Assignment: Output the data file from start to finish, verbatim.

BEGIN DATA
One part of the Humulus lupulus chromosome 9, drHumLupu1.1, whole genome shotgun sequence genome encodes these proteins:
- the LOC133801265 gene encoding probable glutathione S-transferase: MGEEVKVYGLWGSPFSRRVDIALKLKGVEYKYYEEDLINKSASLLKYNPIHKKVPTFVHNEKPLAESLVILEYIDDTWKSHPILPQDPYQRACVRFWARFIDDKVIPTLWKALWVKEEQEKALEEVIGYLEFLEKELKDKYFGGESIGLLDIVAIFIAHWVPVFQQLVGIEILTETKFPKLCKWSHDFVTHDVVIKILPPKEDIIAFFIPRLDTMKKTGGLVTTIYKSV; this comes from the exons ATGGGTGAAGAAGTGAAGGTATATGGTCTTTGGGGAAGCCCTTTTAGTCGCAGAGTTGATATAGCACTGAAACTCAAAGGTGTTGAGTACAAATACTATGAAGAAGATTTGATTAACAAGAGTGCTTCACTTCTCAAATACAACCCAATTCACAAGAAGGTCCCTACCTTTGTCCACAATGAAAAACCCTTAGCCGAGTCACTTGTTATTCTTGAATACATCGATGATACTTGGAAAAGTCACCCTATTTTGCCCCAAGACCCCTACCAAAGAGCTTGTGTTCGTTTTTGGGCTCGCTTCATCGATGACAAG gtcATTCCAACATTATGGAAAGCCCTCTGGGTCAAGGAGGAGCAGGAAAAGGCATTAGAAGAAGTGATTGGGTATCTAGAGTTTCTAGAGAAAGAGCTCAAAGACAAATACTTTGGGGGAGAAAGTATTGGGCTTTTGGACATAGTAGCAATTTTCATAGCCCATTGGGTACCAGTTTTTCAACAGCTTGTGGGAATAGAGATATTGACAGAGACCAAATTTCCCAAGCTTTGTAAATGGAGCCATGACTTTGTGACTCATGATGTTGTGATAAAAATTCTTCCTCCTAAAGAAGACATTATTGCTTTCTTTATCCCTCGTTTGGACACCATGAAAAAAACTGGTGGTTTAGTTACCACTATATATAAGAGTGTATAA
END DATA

One part of the Humulus lupulus chromosome 9, drHumLupu1.1, whole genome shotgun sequence genome encodes these proteins:
- the LOC133801265 gene encoding probable glutathione S-transferase: MGEEVKVYGLWGSPFSRRVDIALKLKGVEYKYYEEDLINKSASLLKYNPIHKKVPTFVHNEKPLAESLVILEYIDDTWKSHPILPQDPYQRACVRFWARFIDDKVIPTLWKALWVKEEQEKALEEVIGYLEFLEKELKDKYFGGESIGLLDIVAIFIAHWVPVFQQLVGIEILTETKFPKLCKWSHDFVTHDVVIKILPPKEDIIAFFIPRLDTMKKTGGLVTTIYKSV; this comes from the exons ATGGGTGAAGAAGTGAAGGTATATGGTCTTTGGGGAAGCCCTTTTAGTCGCAGAGTTGATATAGCACTGAAACTCAAAGGTGTTGAGTACAAATACTATGAAGAAGATTTGATTAACAAGAGTGCTTCACTTCTCAAATACAACCCAATTCACAAGAAGGTCCCTACCTTTGTCCACAATGAAAAACCCTTAGCCGAGTCACTTGTTATTCTTGAATACATCGATGATACTTGGAAAAGTCACCCTATTTTGCCCCAAGACCCCTACCAAAGAGCTTGTGTTCGTTTTTGGGCTCGCTTCATCGATGACAAG gtcATTCCAACATTATGGAAAGCCCTCTGGGTCAAGGAGGAGCAGGAAAAGGCATTAGAAGAAGTGATTGGGTATCTAGAGTTTCTAGAGAAAGAGCTCAAAGACAAATACTTTGGGGGAGAAAGTATTGGGCTTTTGGACATAGTAGCAATTTTCATAGCCCATTGGGTACCAGTTTTTCAACAGCTTGTGGGAATAGAGATATTGACAGAGACCAAATTTCCCAAGCTTTGTAAATGGAGCCATGACTTTGTGACTCATGATGTTGTGATAAAAATTCTTCCTCCTAAAGAAGACATTATTGCTTTCTTTATCCCTCGTTTGGACACCATGAAAAAAACTGGTGGTTTAGTTACCACTATATATAAGAGTGTATAA